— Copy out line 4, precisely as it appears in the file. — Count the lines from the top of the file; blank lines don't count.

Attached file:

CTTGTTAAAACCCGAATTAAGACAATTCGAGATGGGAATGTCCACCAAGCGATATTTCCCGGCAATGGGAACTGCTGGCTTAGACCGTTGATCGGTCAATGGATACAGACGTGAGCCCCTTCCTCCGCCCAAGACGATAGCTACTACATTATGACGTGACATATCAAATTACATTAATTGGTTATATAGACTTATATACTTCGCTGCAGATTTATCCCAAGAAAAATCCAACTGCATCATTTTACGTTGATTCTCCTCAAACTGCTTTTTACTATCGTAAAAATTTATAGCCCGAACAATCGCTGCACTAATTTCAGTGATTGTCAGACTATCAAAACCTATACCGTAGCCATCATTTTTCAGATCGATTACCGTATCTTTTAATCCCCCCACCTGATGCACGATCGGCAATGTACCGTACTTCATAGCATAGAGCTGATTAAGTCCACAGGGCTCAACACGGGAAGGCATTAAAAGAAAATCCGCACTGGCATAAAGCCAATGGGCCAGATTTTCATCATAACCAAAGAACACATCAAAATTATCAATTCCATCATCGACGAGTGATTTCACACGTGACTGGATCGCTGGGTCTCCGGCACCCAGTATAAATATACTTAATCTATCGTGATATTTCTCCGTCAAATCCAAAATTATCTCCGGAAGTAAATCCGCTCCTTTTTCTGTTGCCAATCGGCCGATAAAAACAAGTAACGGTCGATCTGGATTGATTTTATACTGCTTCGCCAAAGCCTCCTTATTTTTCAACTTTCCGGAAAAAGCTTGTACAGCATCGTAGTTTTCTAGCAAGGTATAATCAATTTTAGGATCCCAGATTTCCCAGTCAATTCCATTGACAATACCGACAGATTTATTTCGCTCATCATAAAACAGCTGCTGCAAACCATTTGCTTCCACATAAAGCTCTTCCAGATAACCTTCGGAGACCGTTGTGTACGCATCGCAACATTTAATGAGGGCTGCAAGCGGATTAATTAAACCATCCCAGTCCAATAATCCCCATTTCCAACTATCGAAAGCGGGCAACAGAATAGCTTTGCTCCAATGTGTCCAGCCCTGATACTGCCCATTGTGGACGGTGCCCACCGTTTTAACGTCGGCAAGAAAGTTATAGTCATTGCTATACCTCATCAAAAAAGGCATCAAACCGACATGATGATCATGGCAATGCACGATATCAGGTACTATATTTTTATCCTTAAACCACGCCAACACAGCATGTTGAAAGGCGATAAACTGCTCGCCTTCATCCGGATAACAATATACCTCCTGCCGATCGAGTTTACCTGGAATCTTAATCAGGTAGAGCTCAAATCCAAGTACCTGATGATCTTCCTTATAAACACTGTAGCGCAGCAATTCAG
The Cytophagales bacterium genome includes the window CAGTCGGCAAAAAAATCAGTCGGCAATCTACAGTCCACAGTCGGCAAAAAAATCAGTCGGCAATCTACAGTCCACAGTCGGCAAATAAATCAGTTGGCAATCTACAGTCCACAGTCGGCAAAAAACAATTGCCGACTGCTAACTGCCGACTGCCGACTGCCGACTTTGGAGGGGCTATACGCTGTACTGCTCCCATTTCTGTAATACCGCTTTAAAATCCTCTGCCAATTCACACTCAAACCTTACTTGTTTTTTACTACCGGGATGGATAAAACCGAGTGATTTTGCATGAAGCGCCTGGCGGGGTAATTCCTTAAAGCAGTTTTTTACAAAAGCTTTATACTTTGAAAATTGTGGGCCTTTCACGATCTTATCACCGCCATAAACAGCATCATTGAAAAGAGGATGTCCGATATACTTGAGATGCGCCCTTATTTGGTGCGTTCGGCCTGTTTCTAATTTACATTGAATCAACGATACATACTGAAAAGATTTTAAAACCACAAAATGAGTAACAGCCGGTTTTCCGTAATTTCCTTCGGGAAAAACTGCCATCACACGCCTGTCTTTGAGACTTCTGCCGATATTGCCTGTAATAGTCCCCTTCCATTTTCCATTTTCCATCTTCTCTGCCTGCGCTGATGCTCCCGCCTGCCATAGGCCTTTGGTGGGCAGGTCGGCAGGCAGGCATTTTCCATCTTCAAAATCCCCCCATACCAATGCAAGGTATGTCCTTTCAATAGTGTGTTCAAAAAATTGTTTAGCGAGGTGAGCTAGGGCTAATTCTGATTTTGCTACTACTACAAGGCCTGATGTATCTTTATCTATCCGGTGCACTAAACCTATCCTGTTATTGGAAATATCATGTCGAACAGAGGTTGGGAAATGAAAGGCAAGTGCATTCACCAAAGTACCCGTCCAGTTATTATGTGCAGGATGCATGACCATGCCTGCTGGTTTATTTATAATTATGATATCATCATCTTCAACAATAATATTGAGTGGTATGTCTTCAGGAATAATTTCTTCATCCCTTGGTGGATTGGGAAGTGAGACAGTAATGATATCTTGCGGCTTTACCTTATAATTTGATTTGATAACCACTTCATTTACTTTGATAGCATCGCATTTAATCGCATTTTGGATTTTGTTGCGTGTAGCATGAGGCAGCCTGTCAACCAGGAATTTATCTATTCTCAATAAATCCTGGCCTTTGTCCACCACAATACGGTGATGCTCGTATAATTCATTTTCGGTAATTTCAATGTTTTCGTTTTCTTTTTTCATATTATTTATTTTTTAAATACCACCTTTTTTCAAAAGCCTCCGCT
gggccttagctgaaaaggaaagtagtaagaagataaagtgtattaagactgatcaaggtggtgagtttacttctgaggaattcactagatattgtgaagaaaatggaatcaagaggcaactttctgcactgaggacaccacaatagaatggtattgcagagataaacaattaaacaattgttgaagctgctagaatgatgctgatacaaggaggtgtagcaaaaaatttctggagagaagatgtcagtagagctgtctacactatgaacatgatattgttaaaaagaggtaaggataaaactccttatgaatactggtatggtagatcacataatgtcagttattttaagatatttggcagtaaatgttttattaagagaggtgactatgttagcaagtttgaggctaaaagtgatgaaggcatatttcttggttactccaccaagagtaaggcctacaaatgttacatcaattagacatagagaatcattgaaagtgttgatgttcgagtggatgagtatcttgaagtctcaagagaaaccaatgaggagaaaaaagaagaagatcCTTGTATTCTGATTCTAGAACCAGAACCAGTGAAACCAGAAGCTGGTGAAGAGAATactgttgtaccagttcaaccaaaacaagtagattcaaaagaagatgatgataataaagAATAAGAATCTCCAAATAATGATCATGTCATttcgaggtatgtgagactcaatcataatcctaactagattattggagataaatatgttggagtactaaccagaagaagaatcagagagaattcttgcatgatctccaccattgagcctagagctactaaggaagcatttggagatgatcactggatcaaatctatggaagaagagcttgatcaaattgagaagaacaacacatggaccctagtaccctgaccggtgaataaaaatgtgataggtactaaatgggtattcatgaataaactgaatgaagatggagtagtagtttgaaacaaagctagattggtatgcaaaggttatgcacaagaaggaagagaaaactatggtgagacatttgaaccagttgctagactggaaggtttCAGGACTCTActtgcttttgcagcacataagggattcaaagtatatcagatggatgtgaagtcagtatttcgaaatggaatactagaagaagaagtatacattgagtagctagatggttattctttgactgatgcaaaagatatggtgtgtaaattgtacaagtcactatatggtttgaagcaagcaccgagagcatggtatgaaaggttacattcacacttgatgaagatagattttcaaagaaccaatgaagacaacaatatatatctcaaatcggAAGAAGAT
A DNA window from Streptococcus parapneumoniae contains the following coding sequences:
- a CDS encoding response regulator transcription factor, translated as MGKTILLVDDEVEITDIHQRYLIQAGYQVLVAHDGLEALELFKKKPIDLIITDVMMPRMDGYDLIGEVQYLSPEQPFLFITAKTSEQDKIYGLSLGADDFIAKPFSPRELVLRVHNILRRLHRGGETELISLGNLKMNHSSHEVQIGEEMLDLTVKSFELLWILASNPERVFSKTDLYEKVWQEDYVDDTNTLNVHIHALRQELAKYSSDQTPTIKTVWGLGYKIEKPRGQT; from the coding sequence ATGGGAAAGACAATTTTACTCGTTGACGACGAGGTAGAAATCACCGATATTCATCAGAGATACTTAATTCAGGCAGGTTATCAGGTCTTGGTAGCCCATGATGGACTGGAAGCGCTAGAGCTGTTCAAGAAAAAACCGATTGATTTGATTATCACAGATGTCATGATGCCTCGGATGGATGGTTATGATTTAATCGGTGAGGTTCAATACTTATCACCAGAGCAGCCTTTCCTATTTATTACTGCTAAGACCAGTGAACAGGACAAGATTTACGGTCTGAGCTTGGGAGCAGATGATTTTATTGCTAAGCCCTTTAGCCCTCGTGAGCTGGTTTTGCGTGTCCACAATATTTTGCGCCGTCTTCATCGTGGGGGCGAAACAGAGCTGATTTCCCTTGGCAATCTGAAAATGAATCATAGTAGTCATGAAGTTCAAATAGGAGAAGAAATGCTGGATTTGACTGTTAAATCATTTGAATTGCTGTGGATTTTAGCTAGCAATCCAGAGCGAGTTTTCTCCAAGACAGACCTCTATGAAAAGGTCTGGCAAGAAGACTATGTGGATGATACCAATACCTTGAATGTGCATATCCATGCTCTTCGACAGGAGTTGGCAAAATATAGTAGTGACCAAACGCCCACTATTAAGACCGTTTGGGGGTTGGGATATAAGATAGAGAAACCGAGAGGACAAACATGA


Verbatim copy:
A DNA window from Streptococcus parapneumoniae contains the following coding sequences: